Jermaine “Jayy Jayy” Wright
When this 19-year-old University of Tampa student and Auburn Gresham native decided to volunteer with Ujimaa Medics a few summers ago, the local nonprofit was focused mostly on emergency response to shootings or health emergencies like asthma attacks, training people how to administer first aid before professional help arrived. When the protests started, Wright knew his skills would be needed for a different kind of violence. On May 31, he found himself treating a man who had taken several blows to the head from a police baton; then, with newer trainees in tow, he turned his attention to a woman with a blunt-force eye injury, escorting her to the hospital. “A lot of folks were scared,” he says of his fellow street medics. “But for me, the best thing to do was to tell them, ‘We’re gonna push through. We’re gonna get this done.’ ”
“It’s always bigger than just one individual.” That’s what this 16-year-old Lindblom Math and Science Academy student told herself when, instead of seeking the safety of home on the chaotic night of May 30, as the city shut down public transit and cut off routes into and out of the Loop, she remained in the fray. First, Gatheright tweeted a message that was shared more than 21,000 times: “For any protestors in Chicago right now I know you can’t get home but Chicago Freedom School has opened their doors and has food, water, chargers.” Then, to the consternation of her worried parents, she braved street clashes and got herself to the education nonprofit’s State Street headquarters, where she serves on the Youth Leadership Board, and worked for hours to help feed and shelter dozens of marchers.
The cop-and-firefighter neighborhood of Mount Greenwood, in the city’s southwest corner, is a nucleus of the Blue Lives Matter movement and has been the site of a number of racist-tinged confrontations between outsiders and white residents. That’s precisely why Walker, the 35-year-old owner of a towing company in nearby Dixmoor, chose to lead a protest there on June 7. Marching under the banner “I Have a Black Son” and carrying his 1-year-old in his arms, he and around a thousand fellow demonstrators entered the neighborhood behind a row of hearses. Walker says he wanted residents to hear a stark, straightforward message: “We’re tired of losing our Black sons.”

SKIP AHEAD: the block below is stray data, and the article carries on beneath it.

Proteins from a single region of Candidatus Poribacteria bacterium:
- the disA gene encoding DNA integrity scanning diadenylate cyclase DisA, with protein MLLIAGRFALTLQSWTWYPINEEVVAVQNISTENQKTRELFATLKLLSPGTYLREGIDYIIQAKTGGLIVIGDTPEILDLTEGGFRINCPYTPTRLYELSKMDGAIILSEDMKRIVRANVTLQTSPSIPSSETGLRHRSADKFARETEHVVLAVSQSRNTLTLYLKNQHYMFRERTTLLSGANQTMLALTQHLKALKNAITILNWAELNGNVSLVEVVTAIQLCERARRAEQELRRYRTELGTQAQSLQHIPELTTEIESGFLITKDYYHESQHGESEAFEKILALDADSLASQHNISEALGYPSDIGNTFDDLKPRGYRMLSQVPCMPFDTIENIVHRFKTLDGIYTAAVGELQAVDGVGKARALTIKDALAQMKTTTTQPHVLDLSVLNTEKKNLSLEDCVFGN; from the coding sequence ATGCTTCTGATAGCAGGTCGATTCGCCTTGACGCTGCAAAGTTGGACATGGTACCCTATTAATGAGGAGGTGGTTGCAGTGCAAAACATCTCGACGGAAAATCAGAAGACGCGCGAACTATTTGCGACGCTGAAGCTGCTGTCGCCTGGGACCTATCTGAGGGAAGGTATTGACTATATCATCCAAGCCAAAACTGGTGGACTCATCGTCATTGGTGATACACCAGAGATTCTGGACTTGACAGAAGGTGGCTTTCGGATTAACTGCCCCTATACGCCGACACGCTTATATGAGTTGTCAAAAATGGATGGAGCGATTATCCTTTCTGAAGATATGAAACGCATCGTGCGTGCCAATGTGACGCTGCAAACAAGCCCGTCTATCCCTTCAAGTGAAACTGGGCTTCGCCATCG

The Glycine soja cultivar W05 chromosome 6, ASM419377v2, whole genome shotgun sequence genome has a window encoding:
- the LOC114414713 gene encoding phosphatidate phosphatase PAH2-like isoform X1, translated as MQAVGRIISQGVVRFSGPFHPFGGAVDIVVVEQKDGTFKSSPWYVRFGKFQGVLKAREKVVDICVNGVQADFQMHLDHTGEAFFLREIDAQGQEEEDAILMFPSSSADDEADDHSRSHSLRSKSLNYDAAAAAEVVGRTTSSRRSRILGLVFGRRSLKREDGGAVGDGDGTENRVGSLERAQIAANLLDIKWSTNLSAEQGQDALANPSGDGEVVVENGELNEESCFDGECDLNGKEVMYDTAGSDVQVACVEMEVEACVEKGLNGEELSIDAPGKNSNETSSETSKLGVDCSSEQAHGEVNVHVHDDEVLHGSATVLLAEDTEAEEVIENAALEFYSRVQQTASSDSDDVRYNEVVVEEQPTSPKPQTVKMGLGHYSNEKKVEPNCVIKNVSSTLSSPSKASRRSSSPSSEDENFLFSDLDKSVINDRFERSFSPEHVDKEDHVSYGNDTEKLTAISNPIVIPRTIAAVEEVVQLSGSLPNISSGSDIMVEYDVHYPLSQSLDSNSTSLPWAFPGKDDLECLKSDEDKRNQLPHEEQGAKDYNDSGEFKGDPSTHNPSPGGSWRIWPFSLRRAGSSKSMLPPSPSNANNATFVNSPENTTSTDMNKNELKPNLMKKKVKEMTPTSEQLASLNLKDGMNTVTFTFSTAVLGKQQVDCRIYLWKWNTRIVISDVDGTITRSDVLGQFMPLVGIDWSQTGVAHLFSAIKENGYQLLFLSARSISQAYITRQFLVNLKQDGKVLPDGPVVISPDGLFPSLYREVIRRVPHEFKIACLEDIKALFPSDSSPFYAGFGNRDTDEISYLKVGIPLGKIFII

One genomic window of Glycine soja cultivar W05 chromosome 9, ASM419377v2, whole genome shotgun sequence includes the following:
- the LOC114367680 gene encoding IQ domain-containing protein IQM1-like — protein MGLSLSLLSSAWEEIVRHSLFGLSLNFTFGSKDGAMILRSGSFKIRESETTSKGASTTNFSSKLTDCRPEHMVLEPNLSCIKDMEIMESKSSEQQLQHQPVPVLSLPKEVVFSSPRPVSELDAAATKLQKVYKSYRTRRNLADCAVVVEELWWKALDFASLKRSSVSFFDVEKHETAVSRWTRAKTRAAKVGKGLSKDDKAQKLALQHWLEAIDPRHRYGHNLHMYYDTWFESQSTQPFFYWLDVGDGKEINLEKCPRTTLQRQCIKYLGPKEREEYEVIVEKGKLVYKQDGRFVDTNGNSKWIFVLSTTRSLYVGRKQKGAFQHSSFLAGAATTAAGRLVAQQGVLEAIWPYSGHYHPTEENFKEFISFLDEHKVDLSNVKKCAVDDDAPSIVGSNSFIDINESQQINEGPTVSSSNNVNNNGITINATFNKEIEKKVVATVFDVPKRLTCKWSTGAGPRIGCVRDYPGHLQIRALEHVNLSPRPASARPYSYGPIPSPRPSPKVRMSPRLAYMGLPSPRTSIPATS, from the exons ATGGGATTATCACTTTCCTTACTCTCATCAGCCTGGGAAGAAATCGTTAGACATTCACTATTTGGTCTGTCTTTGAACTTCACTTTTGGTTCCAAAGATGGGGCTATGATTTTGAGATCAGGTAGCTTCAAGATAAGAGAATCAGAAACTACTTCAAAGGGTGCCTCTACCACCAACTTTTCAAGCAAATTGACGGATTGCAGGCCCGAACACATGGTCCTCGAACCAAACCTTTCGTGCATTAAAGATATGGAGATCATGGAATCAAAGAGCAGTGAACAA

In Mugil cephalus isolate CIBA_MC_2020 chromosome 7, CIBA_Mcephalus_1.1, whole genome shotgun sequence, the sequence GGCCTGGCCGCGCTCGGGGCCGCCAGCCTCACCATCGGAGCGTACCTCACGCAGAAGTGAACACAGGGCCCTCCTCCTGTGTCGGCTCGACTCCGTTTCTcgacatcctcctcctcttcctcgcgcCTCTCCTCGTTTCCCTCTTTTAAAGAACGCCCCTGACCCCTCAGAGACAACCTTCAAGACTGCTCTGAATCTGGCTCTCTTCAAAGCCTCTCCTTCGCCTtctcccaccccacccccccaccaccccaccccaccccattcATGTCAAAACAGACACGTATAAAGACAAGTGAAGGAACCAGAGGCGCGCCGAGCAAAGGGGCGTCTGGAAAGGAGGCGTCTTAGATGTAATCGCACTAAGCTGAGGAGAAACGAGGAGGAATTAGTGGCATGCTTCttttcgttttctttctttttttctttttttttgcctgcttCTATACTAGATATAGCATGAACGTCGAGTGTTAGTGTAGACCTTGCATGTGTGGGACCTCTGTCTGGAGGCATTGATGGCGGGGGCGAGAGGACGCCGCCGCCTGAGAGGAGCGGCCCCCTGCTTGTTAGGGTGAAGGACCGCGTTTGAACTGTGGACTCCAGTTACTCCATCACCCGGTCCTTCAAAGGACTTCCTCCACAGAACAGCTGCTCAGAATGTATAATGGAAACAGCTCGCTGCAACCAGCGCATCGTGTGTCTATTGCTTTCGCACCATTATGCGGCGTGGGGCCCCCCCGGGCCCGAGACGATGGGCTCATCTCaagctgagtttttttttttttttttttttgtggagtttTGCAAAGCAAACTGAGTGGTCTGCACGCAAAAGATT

It was a disturbing news item amid a flood of reports of violence: In Little Village, Pilsen, and Cicero, Latino gang members and vigilantes were attacking Black people’s cars with baseball bats and bricks, under the guise of protecting businesses. When Zacarias, a 30-year-old journalist and social justice activist, got wind of the situation, she teamed up with a dozen or so community members and formed Brown Squad for Black Lives. The ad hoc solidarity group worked with other neighborhood organizations to get the instigators to back off, and it launched a hotline, spreading the word on social media that any Black person in Little Village, Pilsen, or Cicero who felt threatened could call the number and request a local escort for safe passage through the area. “We got all kinds of requests,” says Zacarias. “Sometimes people needed to be driven places or needed help moving, while other people were afraid to walk their dog alone.”
Luttrell, a 55-year-old grandmother of nine, has asthma, which would have been a perfectly good reason not to plunge into the shoulder-to-shoulder crowd outside her Uptown home on June 1. “I was scared to death,” she says, but after months of careful social distancing, she decided to join the demonstrators. “The Civil Rights Act has only been around in my lifetime,” she remembers thinking. “Fifty-six years cannot undo 400 years of oppression.” Luttrell did more than just show up, though; she made herself heard. When a microphone got passed around, she took it and made an impromptu speech, witnessed by hundreds of onlookers, about taking risks to make lasting change happen.
On June 1, after Chicago Public Schools abruptly announced that it would suspend its grab-and-go free meal program because of the unrest, this 27-year-old activist and fellow at the Invisible Institute, a nonprofit that investigates police misconduct, enlisted three friends and set up their own Costco-provisioned version outside Burke Elementary School in Washington Park. Even though CPS’s program started up again a day later, Reynolds-Tyler, with the help of donations from individuals, kept their free food pantry going into the summer. By late June, she and her friend had distributed meals, groceries, and sundries to more than 2,000 people. “We recognized that there was a food need that was bigger than Chicago public school students,” Reynolds-Tyler says. “We were like, We can’t stop doing this.”